When The Olympics & Politics Mix: #3 – The 1968 ‘Black Power’ Games


The Olympics have always been more than just about sport; and are now fully  intwined with world events and politics. So, in honour of the London 2012 Olympic & Paralympic games, the politics section of Wessex Scene are giving a countdown of the top 5 most politicized Olympics. Enjoy.

Yoshinori Sakai

Whilst political interference and involvement in the Olympics truly began from the word go – and reached steam in the 1950s – it wasn’t until the 60s when countries (and people) began to understand how important the Olympics could be to send out a message on a truly global scale. Boycotts were no longer the fashion, but protests.

In the 1960 Rome Games, Taiwan protested against having to drop the name ‘Republic of China’; in 1964, in a truly symbolic move, Japan chose 19-year old Yoshinori Sakai to light the Olympic flame at Tokyo – chosen as he was born the day after the atomic bomb struck Hiroshima. He was a symbol of Japan’s postwar reconstruction, prosperity and peace.

Yet, these was nothing compared to what would come four years later at the 1968 games –  number three of our countdown with the most famous and symbolic Olympic protest ever. At the time, the world was in a time of political unrest and ‘people power’. Europe had experienced many student protests, Martin Luther King and Robert Kennedy had been assassinated, whilst the Cold War rumbled on with the US still in Vietnam and the USSR invading Czechoslovakia after the Prague Spring.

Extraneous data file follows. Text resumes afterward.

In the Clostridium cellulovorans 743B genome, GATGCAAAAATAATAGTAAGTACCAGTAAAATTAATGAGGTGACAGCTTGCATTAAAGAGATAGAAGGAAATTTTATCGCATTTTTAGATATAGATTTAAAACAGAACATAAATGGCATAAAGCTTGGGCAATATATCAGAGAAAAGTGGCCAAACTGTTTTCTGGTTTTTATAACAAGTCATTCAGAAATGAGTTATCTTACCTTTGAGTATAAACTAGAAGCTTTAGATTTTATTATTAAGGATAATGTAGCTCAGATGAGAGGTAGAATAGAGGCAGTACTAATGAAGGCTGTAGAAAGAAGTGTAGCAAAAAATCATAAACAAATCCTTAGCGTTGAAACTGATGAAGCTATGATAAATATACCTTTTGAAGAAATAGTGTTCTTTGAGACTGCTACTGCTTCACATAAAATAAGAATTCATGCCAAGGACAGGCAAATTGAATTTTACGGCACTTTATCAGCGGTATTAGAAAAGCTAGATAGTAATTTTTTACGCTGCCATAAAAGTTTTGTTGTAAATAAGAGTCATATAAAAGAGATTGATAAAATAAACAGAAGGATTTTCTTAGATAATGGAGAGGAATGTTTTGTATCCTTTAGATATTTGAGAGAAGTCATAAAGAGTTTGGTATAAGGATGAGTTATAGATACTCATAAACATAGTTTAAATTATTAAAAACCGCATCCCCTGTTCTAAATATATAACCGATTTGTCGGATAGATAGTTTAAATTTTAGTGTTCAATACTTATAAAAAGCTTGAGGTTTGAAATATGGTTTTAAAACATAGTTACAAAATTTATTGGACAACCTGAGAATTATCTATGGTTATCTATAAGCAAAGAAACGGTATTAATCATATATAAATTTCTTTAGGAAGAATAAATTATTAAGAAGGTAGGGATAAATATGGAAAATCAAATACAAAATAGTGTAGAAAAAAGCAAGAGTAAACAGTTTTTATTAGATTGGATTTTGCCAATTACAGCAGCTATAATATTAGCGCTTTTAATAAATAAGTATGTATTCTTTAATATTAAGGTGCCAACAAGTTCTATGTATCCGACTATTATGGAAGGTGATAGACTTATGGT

Protestors in the Plaza de las Tres Culturas

The 1968 games were an Olympics steeped in controversy even before they began. With Mexico City chosen as the host, the world’s attention turned towards Latin American  for the continent’s first Olympic games. Mexico was also in some political turmoil with many student protests over the preceding summer, particularly over the invasion and occupation of the Dominican Republic by the US as well as dissatisfaction with the ruling PRI regime; and want of democracy. The protesters saw the Olympics as a unique opportunity to air their grief and problems on the world stage.

Mexican President Diaz Ortaz, concerned over the image of the country with the world watching, tried to crack down on these protests with step up of army and police presence. Such action only increased the protests in size and support with trade unions joining in, as well as infamous occupation of University campuses.

Students held at gunpoint

10 days before the Olympics began, this tension boiled over. On October 2nd, over 10,000 university students gathered in the Plaza de las Tres Culturas for a peaceful rally. Despite its benign nature, increased police and military presence surrounded the area as they tried to arrest some of the movement’s leaders. After shots were fired, the army began to shoot into the crowd as well as holding protestors at gunpoint. For many years, who was to blame was questioned; recent documents show that the government employed snipers to fire on fellow troops, thus provoking them to open fire on the students and other protestors. The Tlatelolco Massacre, as it would be named, killed over 44 people, with estimates ranging from 30 to around 300. The Olympics, in response, were only postponed for 36 hours.

For most, however, this event barely featured as significant moment of the games. Instead, the most important occurrence was at the men’s 200m medal ceremony. As the American sprinters Tommie Smith and John Carlos, who had won the gold and bronze respectively, stood for the Star Spangled Banner; both men bowed their heads, wore no shoes with black socks and raised a black gloved fist.